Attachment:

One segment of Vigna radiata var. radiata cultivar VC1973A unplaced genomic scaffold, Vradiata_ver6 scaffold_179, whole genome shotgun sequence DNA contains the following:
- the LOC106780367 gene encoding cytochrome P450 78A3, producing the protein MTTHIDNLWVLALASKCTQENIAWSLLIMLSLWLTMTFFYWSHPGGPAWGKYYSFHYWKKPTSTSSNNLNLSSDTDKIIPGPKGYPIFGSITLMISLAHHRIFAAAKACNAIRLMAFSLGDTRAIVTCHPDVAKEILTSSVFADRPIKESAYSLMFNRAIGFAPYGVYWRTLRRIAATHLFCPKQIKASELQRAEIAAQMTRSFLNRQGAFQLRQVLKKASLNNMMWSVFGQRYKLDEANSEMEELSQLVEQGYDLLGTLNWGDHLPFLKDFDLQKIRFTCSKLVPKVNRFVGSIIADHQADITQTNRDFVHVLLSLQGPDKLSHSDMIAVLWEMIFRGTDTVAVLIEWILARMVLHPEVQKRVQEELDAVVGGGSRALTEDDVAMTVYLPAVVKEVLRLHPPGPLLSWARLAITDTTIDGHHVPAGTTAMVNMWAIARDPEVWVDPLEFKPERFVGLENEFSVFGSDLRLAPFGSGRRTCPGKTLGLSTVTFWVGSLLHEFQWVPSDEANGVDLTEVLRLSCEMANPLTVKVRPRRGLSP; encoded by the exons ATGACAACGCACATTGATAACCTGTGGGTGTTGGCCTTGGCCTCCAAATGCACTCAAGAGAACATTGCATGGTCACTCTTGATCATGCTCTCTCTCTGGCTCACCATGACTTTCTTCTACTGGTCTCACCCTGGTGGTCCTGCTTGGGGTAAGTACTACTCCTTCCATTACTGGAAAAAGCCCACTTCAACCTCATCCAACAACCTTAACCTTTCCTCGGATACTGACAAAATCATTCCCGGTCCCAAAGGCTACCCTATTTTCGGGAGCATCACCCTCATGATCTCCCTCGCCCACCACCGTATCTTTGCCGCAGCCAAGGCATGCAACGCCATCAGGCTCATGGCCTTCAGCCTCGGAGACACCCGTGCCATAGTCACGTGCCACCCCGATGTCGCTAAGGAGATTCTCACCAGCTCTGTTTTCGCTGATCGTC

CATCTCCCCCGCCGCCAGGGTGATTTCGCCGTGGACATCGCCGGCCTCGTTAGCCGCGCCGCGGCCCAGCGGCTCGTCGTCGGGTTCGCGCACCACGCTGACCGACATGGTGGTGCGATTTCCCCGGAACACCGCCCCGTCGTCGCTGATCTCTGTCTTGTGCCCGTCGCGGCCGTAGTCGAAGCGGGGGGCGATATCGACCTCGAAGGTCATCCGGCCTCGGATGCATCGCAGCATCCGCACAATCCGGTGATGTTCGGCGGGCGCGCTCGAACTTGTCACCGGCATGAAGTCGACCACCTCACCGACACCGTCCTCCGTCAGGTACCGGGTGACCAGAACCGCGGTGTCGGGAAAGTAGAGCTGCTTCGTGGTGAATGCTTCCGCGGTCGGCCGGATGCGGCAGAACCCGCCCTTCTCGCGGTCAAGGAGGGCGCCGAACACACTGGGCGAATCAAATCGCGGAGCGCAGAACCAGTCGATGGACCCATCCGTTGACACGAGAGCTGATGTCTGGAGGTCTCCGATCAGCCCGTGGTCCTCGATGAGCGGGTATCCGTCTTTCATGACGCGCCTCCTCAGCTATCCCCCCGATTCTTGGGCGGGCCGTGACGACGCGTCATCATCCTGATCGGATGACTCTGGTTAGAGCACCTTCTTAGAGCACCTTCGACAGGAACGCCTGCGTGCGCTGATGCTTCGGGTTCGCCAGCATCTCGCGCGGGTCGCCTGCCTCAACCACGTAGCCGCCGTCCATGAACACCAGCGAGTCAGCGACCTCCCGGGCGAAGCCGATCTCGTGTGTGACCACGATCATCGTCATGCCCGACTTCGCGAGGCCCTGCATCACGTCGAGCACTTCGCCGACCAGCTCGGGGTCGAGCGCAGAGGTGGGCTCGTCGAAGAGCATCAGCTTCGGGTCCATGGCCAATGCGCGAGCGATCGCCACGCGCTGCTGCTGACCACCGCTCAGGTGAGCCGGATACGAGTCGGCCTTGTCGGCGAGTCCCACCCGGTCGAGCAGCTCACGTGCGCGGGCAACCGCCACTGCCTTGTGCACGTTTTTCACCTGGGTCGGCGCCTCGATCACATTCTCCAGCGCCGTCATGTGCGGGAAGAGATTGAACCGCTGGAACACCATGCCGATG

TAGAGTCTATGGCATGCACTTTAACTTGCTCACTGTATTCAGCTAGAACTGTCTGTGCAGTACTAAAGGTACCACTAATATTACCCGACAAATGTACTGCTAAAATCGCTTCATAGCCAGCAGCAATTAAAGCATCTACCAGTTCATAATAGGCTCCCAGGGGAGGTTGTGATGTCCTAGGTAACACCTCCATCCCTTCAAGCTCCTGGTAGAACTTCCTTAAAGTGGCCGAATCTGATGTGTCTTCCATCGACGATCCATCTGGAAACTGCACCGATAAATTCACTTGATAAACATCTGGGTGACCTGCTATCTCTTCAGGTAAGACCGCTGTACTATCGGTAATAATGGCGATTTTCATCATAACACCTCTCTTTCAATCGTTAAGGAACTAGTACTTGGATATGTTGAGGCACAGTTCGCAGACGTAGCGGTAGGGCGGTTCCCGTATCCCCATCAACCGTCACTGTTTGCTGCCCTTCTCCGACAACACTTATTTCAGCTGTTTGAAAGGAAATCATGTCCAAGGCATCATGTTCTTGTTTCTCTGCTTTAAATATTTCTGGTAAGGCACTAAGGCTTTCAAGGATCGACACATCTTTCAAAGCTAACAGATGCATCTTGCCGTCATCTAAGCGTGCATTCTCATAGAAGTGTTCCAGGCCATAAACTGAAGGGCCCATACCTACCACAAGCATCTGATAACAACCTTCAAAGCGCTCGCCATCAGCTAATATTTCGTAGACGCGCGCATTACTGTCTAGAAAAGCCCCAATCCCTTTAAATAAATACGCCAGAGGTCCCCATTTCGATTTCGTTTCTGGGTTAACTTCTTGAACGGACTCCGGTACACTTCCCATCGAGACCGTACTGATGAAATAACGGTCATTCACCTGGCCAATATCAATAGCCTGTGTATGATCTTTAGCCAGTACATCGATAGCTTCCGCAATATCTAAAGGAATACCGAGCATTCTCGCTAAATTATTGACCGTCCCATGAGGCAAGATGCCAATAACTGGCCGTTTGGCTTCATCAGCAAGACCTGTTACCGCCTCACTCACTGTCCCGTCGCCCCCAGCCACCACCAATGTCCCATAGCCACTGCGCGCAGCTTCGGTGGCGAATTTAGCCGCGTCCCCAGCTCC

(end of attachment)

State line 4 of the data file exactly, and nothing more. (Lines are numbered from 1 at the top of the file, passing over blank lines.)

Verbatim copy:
TAGAGTCTATGGCATGCACTTTAACTTGCTCACTGTATTCAGCTAGAACTGTCTGTGCAGTACTAAAGGTACCACTAATATTACCCGACAAATGTACTGCTAAAATCGCTTCATAGCCAGCAGCAATTAAAGCATCTACCAGTTCATAATAGGCTCCCAGGGGAGGTTGTGATGTCCTAGGTAACACCTCCATCCCTTCAAGCTCCTGGTAGAACTTCCTTAAAGTGGCCGAATCTGATGTGTCTTCCATCGACGATCCATCTGGAAACTGCACCGATAAATTCACTTGATAAACATCTGGGTGACCTGCTATCTCTTCAGGTAAGACCGCTGTACTATCGGTAATAATGGCGATTTTCATCATAACACCTCTCTTTCAATCGTTAAGGAACTAGTACTTGGATATGTTGAGGCACAGTTCGCAGACGTAGCGGTAGGGCGGTTCCCGTATCCCCATCAACCGTCACTGTTTGCTGCCCTTCTCCGACAACACTTATTTCAGCTGTTTGAAAGGAAATCATGTCCAAGGCATCATGTTCTTGTTTCTCTGCTTTAAATATTTCTGGTAAGGCACTAAGGCTTTCAAGGATCGACACATCTTTCAAAGCTAACAGATGCATCTTGCCGTCATCTAAGCGTGCATTCTCATAGAAGTGTTCCAGGCCATAAACTGAAGGGCCCATACCTACCACAAGCATCTGATAACAACCTTCAAAGCGCTCGCCATCAGCTAATATTTCGTAGACGCGCGCATTACTGTCTAGAAAAGCCCCAATCCCTTTAAATAAATACGCCAGAGGTCCCCATTTCGATTTCGTTTCTGGGTTAACTTCTTGAACGGACTCCGGTACACTTCCCATCGAGACCGTACTGATGAAATAACGGTCATTCACCTGGCCAATATCAATAGCCTGTGTATGATCTTTAGCCAGTACATCGATAGCTTCCGCAATATCTAAAGGAATACCGAGCATTCTCGCTAAATTATTGACCGTCCCATGAGGCAAGATGCCAATAACTGGCCGTTTGGCTTCATCAGCAAGACCTGTTACCGCCTCACTCACTGTCCCGTCGCCCCCAGCCACCACCAATGTCCCATAGCCACTGCGCGCAGCTTCGGTGGCGAATTTAGCCGCGTCCCCAGCTCC